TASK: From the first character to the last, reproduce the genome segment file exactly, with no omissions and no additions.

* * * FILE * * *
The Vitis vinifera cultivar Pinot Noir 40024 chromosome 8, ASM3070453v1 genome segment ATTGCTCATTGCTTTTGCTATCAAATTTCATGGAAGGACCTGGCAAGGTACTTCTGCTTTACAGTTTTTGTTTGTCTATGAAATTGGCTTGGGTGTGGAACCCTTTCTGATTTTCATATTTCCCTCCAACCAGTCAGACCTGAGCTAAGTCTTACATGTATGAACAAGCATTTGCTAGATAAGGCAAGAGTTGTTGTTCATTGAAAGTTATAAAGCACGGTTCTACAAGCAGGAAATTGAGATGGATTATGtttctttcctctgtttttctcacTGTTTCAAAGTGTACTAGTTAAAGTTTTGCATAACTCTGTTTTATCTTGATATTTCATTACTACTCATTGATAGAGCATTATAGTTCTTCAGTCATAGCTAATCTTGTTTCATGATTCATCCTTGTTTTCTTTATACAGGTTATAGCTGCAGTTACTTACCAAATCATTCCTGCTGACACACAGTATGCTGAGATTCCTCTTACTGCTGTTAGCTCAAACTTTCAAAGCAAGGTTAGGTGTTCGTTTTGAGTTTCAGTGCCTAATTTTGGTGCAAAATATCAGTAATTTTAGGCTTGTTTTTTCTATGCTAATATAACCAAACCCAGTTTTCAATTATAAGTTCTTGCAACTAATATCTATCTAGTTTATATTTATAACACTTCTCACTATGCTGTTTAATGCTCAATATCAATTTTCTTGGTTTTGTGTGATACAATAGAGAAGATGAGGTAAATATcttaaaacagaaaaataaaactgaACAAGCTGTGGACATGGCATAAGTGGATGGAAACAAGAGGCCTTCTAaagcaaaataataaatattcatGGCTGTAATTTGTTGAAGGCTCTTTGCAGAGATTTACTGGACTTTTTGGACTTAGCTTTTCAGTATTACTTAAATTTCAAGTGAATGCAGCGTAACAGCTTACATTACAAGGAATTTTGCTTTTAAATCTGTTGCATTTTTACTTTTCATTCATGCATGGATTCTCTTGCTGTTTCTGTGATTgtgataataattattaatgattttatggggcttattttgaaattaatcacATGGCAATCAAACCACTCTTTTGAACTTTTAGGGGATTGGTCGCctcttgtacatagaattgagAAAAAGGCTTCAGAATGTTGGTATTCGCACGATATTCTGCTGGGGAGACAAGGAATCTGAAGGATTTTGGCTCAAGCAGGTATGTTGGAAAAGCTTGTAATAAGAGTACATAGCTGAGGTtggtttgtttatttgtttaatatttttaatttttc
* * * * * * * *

The Vitis vinifera cultivar Pinot Noir 40024 chromosome 8, ASM3070453v1 genome segment ATTGCTCATTGCTTTTGCTATCAAATTTCATGGAAGGACCTGGCAAGGTACTTCTGCTTTACAGTTTTTGTTTGTCTATGAAATTGGCTTGGGTGTGGAACCCTTTCTGATTTTCATATTTCCCTCCAACCAGTCAGACCTGAGCTAAGTCTTACATGTATGAACAAGCATTTGCTAGATAAGGCAAGAGTTGTTGTTCATTGAAAGTTATAAAGCACGGTTCTACAAGCAGGAAATTGAGATGGATTATGtttctttcctctgtttttctcacTGTTTCAAAGTGTACTAGTTAAAGTTTTGCATAACTCTGTTTTATCTTGATATTTCATTACTACTCATTGATAGAGCATTATAGTTCTTCAGTCATAGCTAATCTTGTTTCATGATTCATCCTTGTTTTCTTTATACAGGTTATAGCTGCAGTTACTTACCAAATCATTCCTGCTGACACACAGTATGCTGAGATTCCTCTTACTGCTGTTAGCTCAAACTTTCAAAGCAAGGTTAGGTGTTCGTTTTGAGTTTCAGTGCCTAATTTTGGTGCAAAATATCAGTAATTTTAGGCTTGTTTTTTCTATGCTAATATAACCAAACCCAGTTTTCAATTATAAGTTCTTGCAACTAATATCTATCTAGTTTATATTTATAACACTTCTCACTATGCTGTTTAATGCTCAATATCAATTTTCTTGGTTTTGTGTGATACAATAGAGAAGATGAGGTAAATATcttaaaacagaaaaataaaactgaACAAGCTGTGGACATGGCATAAGTGGATGGAAACAAGAGGCCTTCTAaagcaaaataataaatattcatGGCTGTAATTTGTTGAAGGCTCTTTGCAGAGATTTACTGGACTTTTTGGACTTAGCTTTTCAGTATTACTTAAATTTCAAGTGAATGCAGCGTAACAGCTTACATTACAAGGAATTTTGCTTTTAAATCTGTTGCATTTTTACTTTTCATTCATGCATGGATTCTCTTGCTGTTTCTGTGATTgtgataataattattaatgattttatggggcttattttgaaattaatcacATGGCAATCAAACCACTCTTTTGAACTTTTAGGGGATTGGTCGCctcttgtacatagaattgagAAAAAGGCTTCAGAATGTTGGTATTCGCACGATATTCTGCTGGGGAGACAAGGAATCTGAAGGATTTTGGCTCAAGCAGGTATGTTGGAAAAGCTTGTAATAAGAGTACATAGCTGAGGTtggtttgtttatttgtttaatatttttaatttttc